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Brazil’s R Community is Vibrant and Active

By Blog, Events

R Consortium’s R User Group and Small Conference Support Program (RUGS) provides grants to help R groups around the world organize, share information and support each other. The wealth of knowledge in the community and the drive to learn and improve is inspiring. We were able to talk to Adriano Belisario, program manager at School of Data Brazil (Open Knowledge Brazil) and associated researcher at MediaLab.UFRJ to find out more about the da R community in Brazil, how they are dealing with the pandemic, what trends are happening in R in Brazil, and how they are heading forward.

RC: What is the R community like in Brazil?

The R community in Brazil is very vibrant and generous. There are a lot of initiatives like meetups, events, open classes, and tutorials for people who want to learn to program in R. Personally, I would like to highlight three initiatives from the Brazilian community: R Ladies Brazil, Curso-R, and R Brasil Telegram group.

In a country with so many levels of inequality, the R Ladies Brazil does an amazing work on making sure that R would be accessible to women and other underrepresented groups. Curso-R creates courses, free books, tutorials and a lot of excellent materials for those who use R in Brazil. They also have a YouTube channel that provides live streams, debates and live coding in Portuguese in R. Finally, the Telegram group has more than 2000 active members currently. It is a very active channel for the community, where people discuss, exchange information about events, support others with technical issues, and offer help to other users.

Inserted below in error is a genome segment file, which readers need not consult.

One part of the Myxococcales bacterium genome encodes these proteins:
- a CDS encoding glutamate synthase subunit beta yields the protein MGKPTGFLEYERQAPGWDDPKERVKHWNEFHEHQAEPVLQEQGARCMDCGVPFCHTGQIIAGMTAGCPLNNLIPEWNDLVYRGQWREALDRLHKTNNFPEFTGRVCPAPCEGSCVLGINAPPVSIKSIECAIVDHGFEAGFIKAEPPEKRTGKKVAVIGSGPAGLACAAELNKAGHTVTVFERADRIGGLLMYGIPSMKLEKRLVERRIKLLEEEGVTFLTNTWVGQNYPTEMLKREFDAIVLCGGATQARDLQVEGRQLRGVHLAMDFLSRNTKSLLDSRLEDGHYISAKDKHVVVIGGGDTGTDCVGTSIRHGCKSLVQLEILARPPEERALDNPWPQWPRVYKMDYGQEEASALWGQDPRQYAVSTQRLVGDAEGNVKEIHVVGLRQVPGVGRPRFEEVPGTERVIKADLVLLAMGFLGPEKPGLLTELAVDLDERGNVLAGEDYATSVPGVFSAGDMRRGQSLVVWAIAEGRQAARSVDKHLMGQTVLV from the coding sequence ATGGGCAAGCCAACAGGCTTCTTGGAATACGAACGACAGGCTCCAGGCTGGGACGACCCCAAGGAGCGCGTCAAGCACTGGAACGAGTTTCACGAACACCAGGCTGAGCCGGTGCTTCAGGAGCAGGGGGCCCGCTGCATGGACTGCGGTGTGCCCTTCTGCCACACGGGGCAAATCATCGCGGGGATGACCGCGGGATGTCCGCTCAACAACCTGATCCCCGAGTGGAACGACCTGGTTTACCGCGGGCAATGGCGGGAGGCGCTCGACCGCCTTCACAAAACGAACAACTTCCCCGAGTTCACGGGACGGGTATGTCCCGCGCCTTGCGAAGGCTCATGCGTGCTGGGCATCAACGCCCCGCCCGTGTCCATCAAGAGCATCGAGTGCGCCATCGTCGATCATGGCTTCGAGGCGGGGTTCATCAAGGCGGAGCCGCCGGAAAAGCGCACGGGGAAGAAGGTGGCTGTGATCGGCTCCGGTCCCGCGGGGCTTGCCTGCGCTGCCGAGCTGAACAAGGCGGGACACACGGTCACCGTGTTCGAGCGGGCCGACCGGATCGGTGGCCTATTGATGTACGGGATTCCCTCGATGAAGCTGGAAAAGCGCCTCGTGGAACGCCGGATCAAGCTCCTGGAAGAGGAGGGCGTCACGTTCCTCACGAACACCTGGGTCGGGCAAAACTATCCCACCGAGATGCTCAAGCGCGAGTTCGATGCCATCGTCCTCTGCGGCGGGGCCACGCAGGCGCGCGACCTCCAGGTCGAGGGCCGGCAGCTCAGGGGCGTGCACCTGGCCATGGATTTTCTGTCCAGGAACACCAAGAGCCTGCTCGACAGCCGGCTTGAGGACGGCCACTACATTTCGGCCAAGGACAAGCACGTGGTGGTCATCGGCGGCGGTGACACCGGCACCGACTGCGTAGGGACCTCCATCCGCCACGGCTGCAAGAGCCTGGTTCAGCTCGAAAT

RC: How has COVID affected your ability to connect with members?

Since 2016, the School of Data Brazil has organized the Brazilian Conference on Data Journalism and Digital Methods (Coda.Br), the main event of this area in Latin America. This conference and most of our activities used to be in-person before COVID. The exception was an experience doing online courses (MOOCs) with the Knight Center for the Journalism in America (University of Texas), but since the beginning of the pandemic we needed to reinvent all of our methodologies, courses and community activities towards the online environment. Although we miss in person meetings, this change has allowed us to work with people all across Brazil. We had excellent results with the last conference, which was also supported by R Consortium.

RC: Can you tell us about one recent presentation or speaker that was especially interesting and what was the topic and why was it so interesting? 

Talking about Coda.Br and R-Ladies, I will mention the presentation of Gabriela de Queiroz on AI Bias. She introduced the topic explaining for a broad audience some critical implications of AI nowadays. In the talk, Gabriela presented the general issue of dealing with bias in data and went over how to mitigate these biases using open-sources programs. She introduced toolkits, software, and libraries that are used to address this problem, like Fairlearn, Lift, What-If Tool and AI Fairness 360.

RC: What trends do you see in R language affecting your organization over the next year?

Thinking about not only my organization, but the entire field of data journalism and the use of R language by journalists, I would say that with the general election for the government coming up, access to election data, governmental budget might be an important topic. While we have access, it is not always easy to query it. There is a lot of work in collecting, preparing, cleaning, and transforming the data so it can be analyzed for public use. That’s why the work done by initiatives such as Brasil.IO or Base dos Dados is so important. They offer open data well structured, cleaned and ready to use. The last one also has a package in CRAN. So we might see some impact in terms of academic research and data journalism, since it is becoming easier to realize more complex analysis merging several datasets. Finally, along with the election, environmental data will be important as climate change is an urgent topic globally and locally. In School of Data Brazil, we have created a course about environmental data journalism, in partnership with the Earth Journalism Network.